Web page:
Russia sends 60 tons of humanitarian aid to Ukraine

russian_humanitarian_aid_convoyRussia’s Foreign Ministry has sent a note to the Foreign Ministry of Ukraine regarding the provision of humanitarian assistance to the southeastern regions of Ukraine, the office website says.

In response to numerous appeals for help by people of Donetsk and Lugansk, Russian Emergencies Ministry has sent humanitarian cargo weighing 60 tons, consisting of food and personal hygiene products.

“We plan that the trucks will head out on June 28 to Donetsk, Lugansk, and possibly other regions of Ukraine, where there are refugees,” said a statement on the website.

Foreign Ministry officials expressed hope that the humanitarian aid will offer relief to the inhabitants of the regions and refugees, and “will help reduce the number of the latter in the future”, according to the Foreign Ministry.

On Friday, the Russia’s Emergencies Ministry reported on the decision to send assistance to residents of the south-east of Ukraine.

Earlier this week, the head of the PACE Anne Brasseur named humanitarian situation in eastern Ukraine horrendous.

FMS head Konstantin Romodanovskiy said earlier that in the border regions of Russia there are about 400,000 refugees from the Ukraine. In late April Romodanovskiy noted that signs of a humanitarian catastrophe in Ukraine are becoming quite obvious and include killings of civilians, including women and children.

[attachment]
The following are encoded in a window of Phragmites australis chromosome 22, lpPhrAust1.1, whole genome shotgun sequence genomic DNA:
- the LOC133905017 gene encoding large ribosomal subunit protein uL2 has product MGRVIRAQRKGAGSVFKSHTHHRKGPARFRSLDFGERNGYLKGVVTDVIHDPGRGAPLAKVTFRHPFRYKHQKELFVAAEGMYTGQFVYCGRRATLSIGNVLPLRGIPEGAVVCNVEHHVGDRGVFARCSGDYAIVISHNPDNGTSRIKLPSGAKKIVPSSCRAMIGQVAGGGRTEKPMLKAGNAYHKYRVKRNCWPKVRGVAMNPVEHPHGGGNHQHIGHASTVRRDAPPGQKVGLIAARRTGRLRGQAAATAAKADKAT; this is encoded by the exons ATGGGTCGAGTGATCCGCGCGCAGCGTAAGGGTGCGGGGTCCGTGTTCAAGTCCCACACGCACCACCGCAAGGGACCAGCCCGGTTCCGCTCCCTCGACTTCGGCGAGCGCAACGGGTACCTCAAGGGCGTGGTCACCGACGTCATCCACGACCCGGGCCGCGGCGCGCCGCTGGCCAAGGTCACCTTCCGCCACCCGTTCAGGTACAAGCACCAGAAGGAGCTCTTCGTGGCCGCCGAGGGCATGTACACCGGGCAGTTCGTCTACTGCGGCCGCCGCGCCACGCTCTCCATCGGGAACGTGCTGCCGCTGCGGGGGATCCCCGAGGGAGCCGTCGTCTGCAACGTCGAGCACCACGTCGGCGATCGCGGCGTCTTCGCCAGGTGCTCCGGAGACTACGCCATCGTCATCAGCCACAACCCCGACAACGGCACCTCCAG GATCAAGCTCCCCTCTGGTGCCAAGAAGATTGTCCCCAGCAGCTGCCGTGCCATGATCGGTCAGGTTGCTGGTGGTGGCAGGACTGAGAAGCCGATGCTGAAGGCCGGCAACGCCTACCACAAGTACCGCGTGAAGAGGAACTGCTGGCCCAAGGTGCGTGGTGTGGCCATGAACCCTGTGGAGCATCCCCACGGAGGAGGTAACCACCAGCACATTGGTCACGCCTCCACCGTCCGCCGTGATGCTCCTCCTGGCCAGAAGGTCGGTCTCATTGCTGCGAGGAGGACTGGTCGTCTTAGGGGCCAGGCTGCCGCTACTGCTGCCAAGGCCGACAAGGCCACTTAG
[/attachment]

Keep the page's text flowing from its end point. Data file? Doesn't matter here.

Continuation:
Estimates differ widely on the number of people displaced. As of June 23, the UN High Commissioner for Refugees (UNHCR) had profiled more than 46,100 internally displaced persons (IDPs). But since there is, as yet, no formal registration system in place for Ukrainian IDPs and considering that humanitarian agencies have only limited access in some areas of the country, Ivan Šimonović, the UN’s Assistant Secretary-General for Human Rights, took the view that the actual number of Ukrainian IDPs was likely higher than stated UN figures.

Among those that remain, roughly a quarter of the Donetsk region’s 4.5 million population are suffering shortages of some or all basic supplies, including medicine and water.

Sonya, 4, watching as her brother collects water at a pumping station in Slovyansk, a city gripped by shortages.

Sonya, 4, watching as her brother collects water at a pumping station in Slovyansk, a city gripped by shortages.

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